Jacksonville Restaurant Plays the Bistro Game Well
The use of the term bistro to describe any number of eating establishments is reportedly as elastic in Paris as it is in Baltimore. But if by bistro you mean a casual, chef-driven establishment where unpretentious and hearty cuisine predominates, then Henry's Bistro has earned the appellation.
The executive chef of record at Henry's Bistro is Scott Smith, and its better-known proprietor is Mark Hofmann, a well-traveled chef who named the establishment after both his grandfather and his son. The menu offerings are foursquare enough to satisfy most appetites, but there are enough twists to keep things interesting if never exactly exciting. The menu here provides further evidence that sun-dried tomatoes and portobello mushrooms, decade-defining foodstuffs of the 1980s, are here to stay, and that Chilean sea bass isn't going anywhere soon, either, unless they change its name back to Patagonian toothfish.
Henry's is located in a shopping center next to a Safeway, but it's not the typical strip-mall affair. The freshly landscaped property has some breathing room from its shopping center neighbors, and although the views of northern Baltimore County's historic Four Corners intersection aren't exactly Arles, the natural light (or natural dark, this time of year) coming through the glass walls enhances otherwise blandly designed but comfortable dining rooms.
Words like "hearty" and "foursquare" should already have alerted vegetarians to limited possibilities for them at Henry's Bistro, with somewhat more to choose from among the dozen or so soups and appetizers--warm goat cheese ($5) and black bean soup ($3 cup/$4 bowl)--than from the dozen or so entrées. A separate listing of pastas and sandwiches does include two meatless dishes: a linguine "vegetarian style" ($12) and a cheese tortellini ($15). My party, which included my beach-bound mother and my aunt and uncle, were restricted only by the laws of God in our menu selections, which ran to fish, shellfish, and even pork.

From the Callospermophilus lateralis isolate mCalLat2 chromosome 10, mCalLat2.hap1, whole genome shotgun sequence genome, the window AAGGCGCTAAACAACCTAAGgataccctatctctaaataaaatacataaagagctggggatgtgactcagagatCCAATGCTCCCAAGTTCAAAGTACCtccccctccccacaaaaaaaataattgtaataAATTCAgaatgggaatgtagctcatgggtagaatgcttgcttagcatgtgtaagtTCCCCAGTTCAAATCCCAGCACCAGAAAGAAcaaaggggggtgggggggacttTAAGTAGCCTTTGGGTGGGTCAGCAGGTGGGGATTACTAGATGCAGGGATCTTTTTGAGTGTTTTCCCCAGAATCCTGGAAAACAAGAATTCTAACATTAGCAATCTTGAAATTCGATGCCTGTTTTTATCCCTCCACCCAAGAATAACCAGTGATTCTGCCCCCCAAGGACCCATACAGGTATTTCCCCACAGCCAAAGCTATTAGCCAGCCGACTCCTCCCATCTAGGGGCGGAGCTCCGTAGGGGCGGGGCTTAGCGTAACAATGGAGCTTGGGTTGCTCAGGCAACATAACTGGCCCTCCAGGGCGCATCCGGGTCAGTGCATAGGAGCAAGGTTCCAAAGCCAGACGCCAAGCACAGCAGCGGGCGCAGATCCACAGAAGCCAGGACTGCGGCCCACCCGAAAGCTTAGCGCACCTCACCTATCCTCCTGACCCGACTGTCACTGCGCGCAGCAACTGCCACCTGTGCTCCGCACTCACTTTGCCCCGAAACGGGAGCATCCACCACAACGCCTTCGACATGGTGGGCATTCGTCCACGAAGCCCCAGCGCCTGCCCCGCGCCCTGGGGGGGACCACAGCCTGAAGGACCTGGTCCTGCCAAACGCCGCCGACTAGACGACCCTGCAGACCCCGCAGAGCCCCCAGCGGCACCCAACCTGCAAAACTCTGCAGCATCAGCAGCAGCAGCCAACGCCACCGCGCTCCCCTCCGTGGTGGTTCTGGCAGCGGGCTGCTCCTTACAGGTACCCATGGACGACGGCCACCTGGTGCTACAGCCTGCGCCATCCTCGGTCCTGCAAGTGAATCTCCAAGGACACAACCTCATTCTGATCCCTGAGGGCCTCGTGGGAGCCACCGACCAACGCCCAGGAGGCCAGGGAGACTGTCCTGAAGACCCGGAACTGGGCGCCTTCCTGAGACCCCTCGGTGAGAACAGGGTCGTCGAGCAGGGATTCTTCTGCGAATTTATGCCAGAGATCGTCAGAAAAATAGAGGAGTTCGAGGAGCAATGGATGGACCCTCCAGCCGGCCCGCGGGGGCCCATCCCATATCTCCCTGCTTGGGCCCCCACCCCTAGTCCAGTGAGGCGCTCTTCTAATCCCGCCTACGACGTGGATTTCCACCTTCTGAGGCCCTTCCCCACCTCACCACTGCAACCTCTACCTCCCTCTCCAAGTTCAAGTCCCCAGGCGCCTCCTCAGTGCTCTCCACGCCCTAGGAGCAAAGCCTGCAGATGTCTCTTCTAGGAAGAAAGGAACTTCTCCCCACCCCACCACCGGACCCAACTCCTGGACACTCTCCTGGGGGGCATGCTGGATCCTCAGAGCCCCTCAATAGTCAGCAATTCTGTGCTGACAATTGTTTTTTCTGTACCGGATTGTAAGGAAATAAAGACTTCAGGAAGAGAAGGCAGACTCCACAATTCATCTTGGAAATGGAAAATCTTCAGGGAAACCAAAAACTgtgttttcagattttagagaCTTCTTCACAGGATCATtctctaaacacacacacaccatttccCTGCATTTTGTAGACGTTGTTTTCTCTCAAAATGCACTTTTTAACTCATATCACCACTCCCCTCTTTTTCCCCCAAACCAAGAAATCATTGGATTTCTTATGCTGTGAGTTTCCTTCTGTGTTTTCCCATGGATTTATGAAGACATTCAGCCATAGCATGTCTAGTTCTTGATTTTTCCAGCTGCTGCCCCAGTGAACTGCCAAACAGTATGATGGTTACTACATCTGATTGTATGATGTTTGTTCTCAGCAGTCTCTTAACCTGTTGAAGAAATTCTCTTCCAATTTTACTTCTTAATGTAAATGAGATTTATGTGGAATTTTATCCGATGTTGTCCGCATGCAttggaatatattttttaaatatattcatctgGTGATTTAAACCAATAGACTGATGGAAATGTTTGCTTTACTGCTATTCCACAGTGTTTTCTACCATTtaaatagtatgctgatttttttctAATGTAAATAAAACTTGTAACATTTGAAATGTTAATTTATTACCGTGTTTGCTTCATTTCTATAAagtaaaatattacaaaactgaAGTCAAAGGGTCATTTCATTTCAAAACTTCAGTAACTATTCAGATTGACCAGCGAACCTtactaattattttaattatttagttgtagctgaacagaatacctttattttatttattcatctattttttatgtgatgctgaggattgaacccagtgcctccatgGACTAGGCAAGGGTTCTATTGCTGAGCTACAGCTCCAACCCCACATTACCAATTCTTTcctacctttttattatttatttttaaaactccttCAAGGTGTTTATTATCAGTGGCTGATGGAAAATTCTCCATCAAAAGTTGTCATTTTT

A cup of French onion soup ($4) was hearty and had a pleasant sweetness--whether from the onions themselves or from sherry it was hard for me to tell, especially since Mom was loath to give up too much of it. A shared Caesar salad ($5) was too creamy and not garlicky enough for most of our tastes, and had a few too many croutons piled on top. We acknowledged, bitterly, that this seems to be the kind of biteless Caesar that most people probably now prefer. Not us.
On the other hand, the barbecue sauce that came with the scallops wrapped in bacon ($7) was zippy indeed. Everything about this beautifully arranged appetizer sang, including the four jumbo pan-seared mollusks and the done-just-right strips of chewy bacon.
The entrées, which arrived pretty much on the heels of the appetizers, included a roasted loin of pork stuffed with sun-dried tomatoes, spinach, and provolone and served on a mountainous bed of mashed (skin-on) potatoes. A nicely done dish, but the tomatoes weren't exploding with flavor (the way they did in the '80s), and evidence of provolone was flimsy. The green beans that came with several of our entrées were the little ones many like to call haricot verts, and they were full of garlic and crunch
Even in the spirit of adventurousness, my mother could not be dissuaded from ordering a dish she's loved before at Henry's, the scallops Chinois ($14). When it came, it was easy to see why. The scallops alternated around the plate's perimeter with slices of orange, all surrounding a salad of mixed greens in a peanut dressing. A lovely light dish and full of piquancy.
Two bocce-ball-sized broiled crab cakes (market price, $23) won my uncle over with their minimal breading and handsome golden color. A Parmesan-encrusted sea bass ($20), one of a handful of menu specials the evening we visited, was served over a delicious smoked trout "chowder sauce," and the result was a blend of rich, buttery flavors and textures, which all pleased my sainted aunt.
Our unobtrusive but helpful waiter finished us off with two desserts--a couple of towering profiteroles ($6), vanilla ice cream sandwiched by chocolate-covered pastry, which proved to be creamy and puffy in equal measure; and a warm turnover ($4) filled with un-gooey, tart apples dusted liberally with cinnamon, and served with ice cream.
On our way out we noticed the busy bar, where the residents of Jacksonville (which for too long has had to play Mayberry to Phoenix's Mount Pilot) were gathered to eat and, perhaps, plan strategies for getting back their own post office. Jacksonville rises.
Call it whatever you want: Omnivore@citypaper.com.